I followed with interest the 2 day Vanderbilt Law School event “Watson, Esq.: Will Your Next Lawyer Be a Machine?” on Twitter (search #VandyLawAI on Twitter for full coverage) which took place on 13th and 14th April.
Speakers at the event included Richard Susskind, Andrew Arruda, Dan Katz and our VP North America, Andy Daws, amongst others.
As technology and AI transforms the legal market there are more articles coming out in which people fear that Virtual Assistants and other legal tech tools will replace the lawyers of tomorrow. Virtual Assistants are tools to assist lawyers. They are there to help make lawyers and businesses more efficient.
One tweet during the talk by Andrew Arruda of ROSS particularly highlights this point:
As a business and as a lawyer why would you not embrace tools to help your team be more effective? Not only will you become more efficient, you will be pushing your team higher up the value curve. These tools are enablers. They are assisting lawyers.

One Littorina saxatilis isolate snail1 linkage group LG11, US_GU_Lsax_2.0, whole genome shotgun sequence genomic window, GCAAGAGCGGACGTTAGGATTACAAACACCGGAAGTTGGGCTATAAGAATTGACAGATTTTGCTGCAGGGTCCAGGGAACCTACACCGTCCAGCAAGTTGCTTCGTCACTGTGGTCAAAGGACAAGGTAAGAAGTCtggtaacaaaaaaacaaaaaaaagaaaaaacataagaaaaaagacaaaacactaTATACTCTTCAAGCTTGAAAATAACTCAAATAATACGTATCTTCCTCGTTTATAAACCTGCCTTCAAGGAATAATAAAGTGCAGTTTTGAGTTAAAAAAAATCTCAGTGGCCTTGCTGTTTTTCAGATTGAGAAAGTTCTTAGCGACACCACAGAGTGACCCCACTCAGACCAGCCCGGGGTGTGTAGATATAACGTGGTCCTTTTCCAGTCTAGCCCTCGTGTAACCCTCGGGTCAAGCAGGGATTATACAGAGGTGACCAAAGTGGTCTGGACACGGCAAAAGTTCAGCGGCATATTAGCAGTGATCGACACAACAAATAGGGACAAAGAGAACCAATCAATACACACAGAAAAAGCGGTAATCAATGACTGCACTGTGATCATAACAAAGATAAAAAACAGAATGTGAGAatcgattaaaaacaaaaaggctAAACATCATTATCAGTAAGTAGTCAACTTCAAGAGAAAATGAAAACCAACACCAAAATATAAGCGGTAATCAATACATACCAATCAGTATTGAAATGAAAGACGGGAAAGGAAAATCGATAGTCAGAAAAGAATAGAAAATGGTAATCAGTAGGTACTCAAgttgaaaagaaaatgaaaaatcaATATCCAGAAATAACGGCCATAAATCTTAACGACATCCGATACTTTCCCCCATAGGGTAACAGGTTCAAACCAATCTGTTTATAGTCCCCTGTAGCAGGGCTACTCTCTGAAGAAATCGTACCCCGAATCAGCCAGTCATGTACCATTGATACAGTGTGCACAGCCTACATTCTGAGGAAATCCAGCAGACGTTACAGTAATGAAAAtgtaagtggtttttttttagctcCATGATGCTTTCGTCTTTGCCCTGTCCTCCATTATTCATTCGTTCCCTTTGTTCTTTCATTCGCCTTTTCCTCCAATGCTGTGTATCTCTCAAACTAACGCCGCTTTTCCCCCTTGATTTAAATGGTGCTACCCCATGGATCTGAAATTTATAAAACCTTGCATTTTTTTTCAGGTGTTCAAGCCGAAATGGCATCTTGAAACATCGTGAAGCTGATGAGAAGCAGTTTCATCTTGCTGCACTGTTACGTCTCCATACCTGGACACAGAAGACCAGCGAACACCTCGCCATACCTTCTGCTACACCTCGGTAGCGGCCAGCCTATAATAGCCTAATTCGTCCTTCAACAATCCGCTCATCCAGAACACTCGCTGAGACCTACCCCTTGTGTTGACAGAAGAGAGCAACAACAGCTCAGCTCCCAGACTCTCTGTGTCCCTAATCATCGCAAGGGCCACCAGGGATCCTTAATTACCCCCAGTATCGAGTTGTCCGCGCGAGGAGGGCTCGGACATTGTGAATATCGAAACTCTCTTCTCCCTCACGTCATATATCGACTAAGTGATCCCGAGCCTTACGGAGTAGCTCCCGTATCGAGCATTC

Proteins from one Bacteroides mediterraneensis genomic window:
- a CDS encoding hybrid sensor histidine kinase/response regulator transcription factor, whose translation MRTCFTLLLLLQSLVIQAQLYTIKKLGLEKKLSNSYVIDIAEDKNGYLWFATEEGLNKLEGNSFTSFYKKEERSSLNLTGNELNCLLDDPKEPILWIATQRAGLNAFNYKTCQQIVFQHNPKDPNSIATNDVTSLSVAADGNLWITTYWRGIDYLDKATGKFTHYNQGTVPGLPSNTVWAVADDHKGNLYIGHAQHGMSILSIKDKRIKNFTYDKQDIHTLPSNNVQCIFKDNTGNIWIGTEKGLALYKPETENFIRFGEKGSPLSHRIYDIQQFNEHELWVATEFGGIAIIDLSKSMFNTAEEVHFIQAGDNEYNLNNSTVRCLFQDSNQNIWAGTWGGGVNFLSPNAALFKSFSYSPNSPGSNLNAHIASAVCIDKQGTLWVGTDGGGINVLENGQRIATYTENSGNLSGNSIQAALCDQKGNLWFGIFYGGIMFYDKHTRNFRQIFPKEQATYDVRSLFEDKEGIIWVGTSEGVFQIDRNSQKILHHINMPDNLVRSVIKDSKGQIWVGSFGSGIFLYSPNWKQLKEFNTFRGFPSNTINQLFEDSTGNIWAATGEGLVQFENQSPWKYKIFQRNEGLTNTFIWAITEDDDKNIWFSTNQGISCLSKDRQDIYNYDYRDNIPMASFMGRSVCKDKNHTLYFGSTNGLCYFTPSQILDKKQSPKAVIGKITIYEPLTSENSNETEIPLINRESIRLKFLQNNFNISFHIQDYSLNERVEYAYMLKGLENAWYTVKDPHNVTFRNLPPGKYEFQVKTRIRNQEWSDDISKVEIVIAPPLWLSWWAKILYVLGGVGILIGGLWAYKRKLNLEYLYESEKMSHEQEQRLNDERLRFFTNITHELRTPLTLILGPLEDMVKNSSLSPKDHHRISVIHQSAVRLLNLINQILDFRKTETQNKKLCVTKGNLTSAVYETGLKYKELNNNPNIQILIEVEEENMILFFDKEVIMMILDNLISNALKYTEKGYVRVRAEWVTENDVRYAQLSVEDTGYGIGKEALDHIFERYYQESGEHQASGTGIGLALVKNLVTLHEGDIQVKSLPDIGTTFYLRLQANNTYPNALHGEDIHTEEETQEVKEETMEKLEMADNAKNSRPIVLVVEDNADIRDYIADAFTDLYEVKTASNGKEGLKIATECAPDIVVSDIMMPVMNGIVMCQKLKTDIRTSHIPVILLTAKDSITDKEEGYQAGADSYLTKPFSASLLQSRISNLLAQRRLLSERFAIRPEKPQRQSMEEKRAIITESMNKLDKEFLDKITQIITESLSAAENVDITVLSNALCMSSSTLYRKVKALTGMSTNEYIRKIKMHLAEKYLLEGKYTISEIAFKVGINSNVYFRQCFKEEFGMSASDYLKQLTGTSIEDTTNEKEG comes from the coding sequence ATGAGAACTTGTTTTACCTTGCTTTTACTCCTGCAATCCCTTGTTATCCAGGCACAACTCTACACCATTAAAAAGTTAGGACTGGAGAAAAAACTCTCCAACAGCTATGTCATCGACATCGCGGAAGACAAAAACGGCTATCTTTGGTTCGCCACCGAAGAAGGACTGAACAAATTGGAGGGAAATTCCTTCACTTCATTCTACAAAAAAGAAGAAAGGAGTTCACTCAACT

Virtual Assistants and legal technology is something that should embraced and not feared.
In its early phases of impact, AI is already altering traditional approaches to law, and the pace is set to increase. Currently, Arruda explained, we can see AI in machine learning, as machines are now “able to draw connections;” in speech, as emergent with simple platforms like SIRI, has paved the way for “bigger strides” as offered by Google and Microsoft’s Cortana; in vision, as computers, albeit imperfectly, can identify things and individuals resent in an image; and in language, or more precisely, “training computers to speak the same language we do.”